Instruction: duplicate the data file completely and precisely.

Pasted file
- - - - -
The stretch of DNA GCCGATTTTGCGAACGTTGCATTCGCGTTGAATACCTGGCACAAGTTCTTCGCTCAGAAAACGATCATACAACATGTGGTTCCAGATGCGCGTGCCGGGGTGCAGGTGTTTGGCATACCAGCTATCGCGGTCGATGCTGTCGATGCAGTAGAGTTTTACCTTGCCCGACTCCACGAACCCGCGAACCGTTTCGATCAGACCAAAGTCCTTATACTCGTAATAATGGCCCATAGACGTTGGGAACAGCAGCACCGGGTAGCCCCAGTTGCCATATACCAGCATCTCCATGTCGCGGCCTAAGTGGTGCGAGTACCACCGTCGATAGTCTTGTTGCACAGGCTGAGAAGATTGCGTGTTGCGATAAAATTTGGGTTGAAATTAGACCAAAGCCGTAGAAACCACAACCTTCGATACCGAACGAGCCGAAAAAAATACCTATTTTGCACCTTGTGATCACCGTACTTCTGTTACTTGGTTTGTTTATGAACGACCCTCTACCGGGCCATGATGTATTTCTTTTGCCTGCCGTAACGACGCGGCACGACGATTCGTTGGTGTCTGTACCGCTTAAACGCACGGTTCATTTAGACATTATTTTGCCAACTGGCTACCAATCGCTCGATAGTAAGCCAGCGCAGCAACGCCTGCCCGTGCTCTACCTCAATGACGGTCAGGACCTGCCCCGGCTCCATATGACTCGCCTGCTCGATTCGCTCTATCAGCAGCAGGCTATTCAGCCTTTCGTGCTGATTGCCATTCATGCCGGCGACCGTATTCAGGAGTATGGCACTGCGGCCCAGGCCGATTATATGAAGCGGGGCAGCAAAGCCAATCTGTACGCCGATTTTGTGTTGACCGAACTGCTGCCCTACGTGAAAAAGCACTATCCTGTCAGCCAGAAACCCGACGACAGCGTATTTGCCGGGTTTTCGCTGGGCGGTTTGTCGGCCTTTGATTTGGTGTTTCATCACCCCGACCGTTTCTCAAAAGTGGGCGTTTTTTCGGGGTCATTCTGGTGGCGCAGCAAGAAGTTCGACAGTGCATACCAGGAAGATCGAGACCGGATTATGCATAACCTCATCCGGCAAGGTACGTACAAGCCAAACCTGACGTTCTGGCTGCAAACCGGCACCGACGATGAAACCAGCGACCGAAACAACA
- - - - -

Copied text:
The stretch of DNA GCCGATTTTGCGAACGTTGCATTCGCGTTGAATACCTGGCACAAGTTCTTCGCTCAGAAAACGATCATACAACATGTGGTTCCAGATGCGCGTGCCGGGGTGCAGGTGTTTGGCATACCAGCTATCGCGGTCGATGCTGTCGATGCAGTAGAGTTTTACCTTGCCCGACTCCACGAACCCGCGAACCGTTTCGATCAGACCAAAGTCCTTATACTCGTAATAATGGCCCATAGACGTTGGGAACAGCAGCACCGGGTAGCCCCAGTTGCCATATACCAGCATCTCCATGTCGCGGCCTAAGTGGTGCGAGTACCACCGTCGATAGTCTTGTTGCACAGGCTGAGAAGATTGCGTGTTGCGATAAAATTTGGGTTGAAATTAGACCAAAGCCGTAGAAACCACAACCTTCGATACCGAACGAGCCGAAAAAAATACCTATTTTGCACCTTGTGATCACCGTACTTCTGTTACTTGGTTTGTTTATGAACGACCCTCTACCGGGCCATGATGTATTTCTTTTGCCTGCCGTAACGACGCGGCACGACGATTCGTTGGTGTCTGTACCGCTTAAACGCACGGTTCATTTAGACATTATTTTGCCAACTGGCTACCAATCGCTCGATAGTAAGCCAGCGCAGCAACGCCTGCCCGTGCTCTACCTCAATGACGGTCAGGACCTGCCCCGGCTCCATATGACTCGCCTGCTCGATTCGCTCTATCAGCAGCAGGCTATTCAGCCTTTCGTGCTGATTGCCATTCATGCCGGCGACCGTATTCAGGAGTATGGCACTGCGGCCCAGGCCGATTATATGAAGCGGGGCAGCAAAGCCAATCTGTACGCCGATTTTGTGTTGACCGAACTGCTGCCCTACGTGAAAAAGCACTATCCTGTCAGCCAGAAACCCGACGACAGCGTATTTGCCGGGTTTTCGCTGGGCGGTTTGTCGGCCTTTGATTTGGTGTTTCATCACCCCGACCGTTTCTCAAAAGTGGGCGTTTTTTCGGGGTCATTCTGGTGGCGCAGCAAGAAGTTCGACAGTGCATACCAGGAAGATCGAGACCGGATTATGCATAACCTCATCCGGCAAGGTACGTACAAGCCAAACCTGACGTTCTGGCTGCAAACCGGCACCGACGATGAAACCAGCGACCGAAACAACA